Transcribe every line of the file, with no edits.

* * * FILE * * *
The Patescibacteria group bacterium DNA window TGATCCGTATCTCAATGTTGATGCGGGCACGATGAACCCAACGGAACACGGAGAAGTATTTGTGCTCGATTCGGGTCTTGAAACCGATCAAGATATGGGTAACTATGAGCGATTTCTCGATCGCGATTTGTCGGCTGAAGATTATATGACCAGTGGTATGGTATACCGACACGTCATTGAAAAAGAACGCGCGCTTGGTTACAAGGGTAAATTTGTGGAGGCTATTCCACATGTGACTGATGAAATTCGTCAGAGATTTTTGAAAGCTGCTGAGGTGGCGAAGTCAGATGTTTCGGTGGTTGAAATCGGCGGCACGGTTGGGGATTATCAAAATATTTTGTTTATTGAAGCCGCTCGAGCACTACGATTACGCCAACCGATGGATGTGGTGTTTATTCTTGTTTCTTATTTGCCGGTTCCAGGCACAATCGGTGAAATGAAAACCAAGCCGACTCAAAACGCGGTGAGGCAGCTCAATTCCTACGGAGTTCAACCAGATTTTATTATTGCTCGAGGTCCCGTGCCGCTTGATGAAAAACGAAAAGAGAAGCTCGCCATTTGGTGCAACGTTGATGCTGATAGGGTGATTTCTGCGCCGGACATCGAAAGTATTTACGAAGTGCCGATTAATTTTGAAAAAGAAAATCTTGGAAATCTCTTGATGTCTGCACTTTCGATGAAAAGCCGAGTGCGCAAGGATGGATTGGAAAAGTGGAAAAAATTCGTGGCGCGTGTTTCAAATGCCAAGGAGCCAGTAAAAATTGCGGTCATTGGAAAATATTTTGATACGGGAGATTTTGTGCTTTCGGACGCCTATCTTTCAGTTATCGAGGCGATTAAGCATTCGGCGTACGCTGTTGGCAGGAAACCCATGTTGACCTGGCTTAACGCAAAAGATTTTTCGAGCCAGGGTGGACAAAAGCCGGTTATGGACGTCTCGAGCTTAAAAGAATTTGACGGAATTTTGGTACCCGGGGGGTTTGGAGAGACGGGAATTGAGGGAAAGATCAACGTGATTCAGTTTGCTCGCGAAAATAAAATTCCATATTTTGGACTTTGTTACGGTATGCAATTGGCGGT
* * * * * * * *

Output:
The Patescibacteria group bacterium DNA window TGATCCGTATCTCAATGTTGATGCGGGCACGATGAACCCAACGGAACACGGAGAAGTATTTGTGCTCGATTCGGGTCTTGAAACCGATCAAGATATGGGTAACTATGAGCGATTTCTCGATCGCGATTTGTCGGCTGAAGATTATATGACCAGTGGTATGGTATACCGACACGTCATTGAAAAAGAACGCGCGCTTGGTTACAAGGGTAAATTTGTGGAGGCTATTCCACATGTGACTGATGAAATTCGTCAGAGATTTTTGAAAGCTGCTGAGGTGGCGAAGTCAGATGTTTCGGTGGTTGAAATCGGCGGCACGGTTGGGGATTATCAAAATATTTTGTTTATTGAAGCCGCTCGAGCACTACGATTACGCCAACCGATGGATGTGGTGTTTATTCTTGTTTCTTATTTGCCGGTTCCAGGCACAATCGGTGAAATGAAAACCAAGCCGACTCAAAACGCGGTGAGGCAGCTCAATTCCTACGGAGTTCAACCAGATTTTATTATTGCTCGAGGTCCCGTGCCGCTTGATGAAAAACGAAAAGAGAAGCTCGCCATTTGGTGCAACGTTGATGCTGATAGGGTGATTTCTGCGCCGGACATCGAAAGTATTTACGAAGTGCCGATTAATTTTGAAAAAGAAAATCTTGGAAATCTCTTGATGTCTGCACTTTCGATGAAAAGCCGAGTGCGCAAGGATGGATTGGAAAAGTGGAAAAAATTCGTGGCGCGTGTTTCAAATGCCAAGGAGCCAGTAAAAATTGCGGTCATTGGAAAATATTTTGATACGGGAGATTTTGTGCTTTCGGACGCCTATCTTTCAGTTATCGAGGCGATTAAGCATTCGGCGTACGCTGTTGGCAGGAAACCCATGTTGACCTGGCTTAACGCAAAAGATTTTTCGAGCCAGGGTGGACAAAAGCCGGTTATGGACGTCTCGAGCTTAAAAGAATTTGACGGAATTTTGGTACCCGGGGGGTTTGGAGAGACGGGAATTGAGGGAAAGATCAACGTGATTCAGTTTGCTCGCGAAAATAAAATTCCATATTTTGGACTTTGTTACGGTATGCAATTGGCGGT